Such depravity required justification. This time, accusations of black criminality would do the trick. In most lynchings, the victim was accused of rape, murder, or both. Hose was accused of killing his employer, Alfred Cranford, and raping Cranford’s wife, Mattie. Neal was alleged to have raped and murdered nineteen-year-old Lola Cannady. (Whether these accusations are true is beside the point—these men were entitled to due process—but there is good reason to believe, in both cases, that the rape charge was fabricated, perhaps in an attempt to incite the community’s anger.) Here, again, because defenders of lynching portrayed their violence as justified, even as we recognize today that lynching is a thing white people did, we can believe that it implies nothing about what it meant to be white.
Accusations of black-on-white rape were particularly effective in justifying lynching outside the South; Frederick Douglass described such accusations as “an appeal that not only stops the ears and darkens the minds of Southern men, but it palliates the crime of lawless violence in the eyes of Northern men.” The motifs of black men’s savage, uncontrollable lust and of white women’s chastity and virtue combined in a perfect storm of white fear to justify the practice of lynching generally, even when a particular lynching was not alleged to be in response to rape. Even opponents of lynching seemed to agree that the supposed epidemic of black-on-white rape demanded a violent solution. In the wake of the Hose lynching, Georgia governor William J. Northern, a supporter of anti-lynching legislation, argued in favor of arming white women, declaring that “an occasional negro lying dead in the back yard, shot by a brave woman in defense of her honor,” was a small price to pay for the safety and purity of Southern wives and daughters.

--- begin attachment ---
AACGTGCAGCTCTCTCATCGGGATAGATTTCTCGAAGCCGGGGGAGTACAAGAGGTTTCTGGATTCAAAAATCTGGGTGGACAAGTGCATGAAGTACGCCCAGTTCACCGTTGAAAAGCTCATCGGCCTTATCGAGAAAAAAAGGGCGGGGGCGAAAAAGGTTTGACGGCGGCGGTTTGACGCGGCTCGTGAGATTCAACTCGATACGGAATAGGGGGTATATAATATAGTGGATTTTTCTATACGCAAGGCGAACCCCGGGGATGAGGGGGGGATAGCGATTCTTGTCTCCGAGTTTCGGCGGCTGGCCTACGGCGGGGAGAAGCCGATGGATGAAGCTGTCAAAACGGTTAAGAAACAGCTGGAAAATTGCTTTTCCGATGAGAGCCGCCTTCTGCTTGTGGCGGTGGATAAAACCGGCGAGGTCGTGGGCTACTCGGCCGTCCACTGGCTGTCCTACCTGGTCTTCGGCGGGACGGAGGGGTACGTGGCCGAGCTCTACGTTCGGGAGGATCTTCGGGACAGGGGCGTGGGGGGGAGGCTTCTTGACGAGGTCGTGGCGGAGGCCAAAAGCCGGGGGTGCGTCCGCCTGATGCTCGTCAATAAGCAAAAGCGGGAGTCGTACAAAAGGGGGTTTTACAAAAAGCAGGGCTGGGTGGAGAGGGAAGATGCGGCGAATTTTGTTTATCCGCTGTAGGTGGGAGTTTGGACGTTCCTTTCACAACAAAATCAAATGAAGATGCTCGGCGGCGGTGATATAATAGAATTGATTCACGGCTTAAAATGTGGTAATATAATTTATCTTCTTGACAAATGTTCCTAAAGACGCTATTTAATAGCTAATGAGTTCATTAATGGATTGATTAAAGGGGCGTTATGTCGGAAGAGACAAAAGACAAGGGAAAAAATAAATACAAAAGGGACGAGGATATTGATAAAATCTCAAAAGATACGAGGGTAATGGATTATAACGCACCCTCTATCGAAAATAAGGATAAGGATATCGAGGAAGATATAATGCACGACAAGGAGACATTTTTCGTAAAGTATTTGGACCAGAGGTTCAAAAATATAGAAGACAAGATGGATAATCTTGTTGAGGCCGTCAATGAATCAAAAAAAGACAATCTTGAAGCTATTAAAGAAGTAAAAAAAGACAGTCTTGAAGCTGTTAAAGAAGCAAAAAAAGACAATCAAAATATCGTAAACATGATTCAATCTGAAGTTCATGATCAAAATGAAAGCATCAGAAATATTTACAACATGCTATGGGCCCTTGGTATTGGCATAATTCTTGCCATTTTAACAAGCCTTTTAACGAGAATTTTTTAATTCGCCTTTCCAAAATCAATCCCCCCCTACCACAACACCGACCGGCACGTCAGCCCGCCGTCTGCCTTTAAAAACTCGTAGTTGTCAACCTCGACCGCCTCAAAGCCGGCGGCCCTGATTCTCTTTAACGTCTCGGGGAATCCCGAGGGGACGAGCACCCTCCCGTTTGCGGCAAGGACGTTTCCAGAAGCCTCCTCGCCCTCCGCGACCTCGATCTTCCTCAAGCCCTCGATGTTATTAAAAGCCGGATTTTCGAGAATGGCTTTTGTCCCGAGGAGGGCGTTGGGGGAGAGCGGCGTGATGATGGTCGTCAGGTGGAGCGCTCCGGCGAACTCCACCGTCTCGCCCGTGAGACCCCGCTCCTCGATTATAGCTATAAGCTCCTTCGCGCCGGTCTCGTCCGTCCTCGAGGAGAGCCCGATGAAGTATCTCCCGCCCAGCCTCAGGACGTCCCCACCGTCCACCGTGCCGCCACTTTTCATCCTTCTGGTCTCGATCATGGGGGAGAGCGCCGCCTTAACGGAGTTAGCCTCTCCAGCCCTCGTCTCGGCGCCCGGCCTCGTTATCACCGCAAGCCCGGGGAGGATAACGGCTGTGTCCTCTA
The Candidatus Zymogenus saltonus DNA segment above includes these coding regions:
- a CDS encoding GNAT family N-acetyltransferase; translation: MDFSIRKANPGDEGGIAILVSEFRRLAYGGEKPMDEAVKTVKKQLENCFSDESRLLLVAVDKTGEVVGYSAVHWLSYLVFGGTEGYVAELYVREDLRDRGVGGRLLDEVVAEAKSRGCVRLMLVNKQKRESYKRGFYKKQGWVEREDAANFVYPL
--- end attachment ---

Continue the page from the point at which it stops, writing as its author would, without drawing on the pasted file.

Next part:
Attempts to justify racial terror have been accompanied by a national commitment to erasing it from our memory. Consider the little-known history of racial cleansing in America. Across the South and Midwest, Pulitzer Prize-winning journalist Elliot Jaspin has identified hundreds of counties that experienced sharp and abrupt drop-offs of their black populations. Though the historical record, as with lynching, is intentionally spotty, in many cases there is clear evidence that whites systematically and violently drove out entire black populations, dispossessing black families of their property and rendering them refugees. Patrick Phillips recounts one such expulsion in his 2016 book Blood at the Root. In 1912, the white residents of Forsyth County, Georgia, drove out all black residents of the county, who abandoned their land and their belongings as they fled bands of “night riders” carrying torches and shooting into black families’ homes. Some black residents had enough warning that they were able to sell their land, if at a fraction of its value. But many were forced to flee in the middle of the night.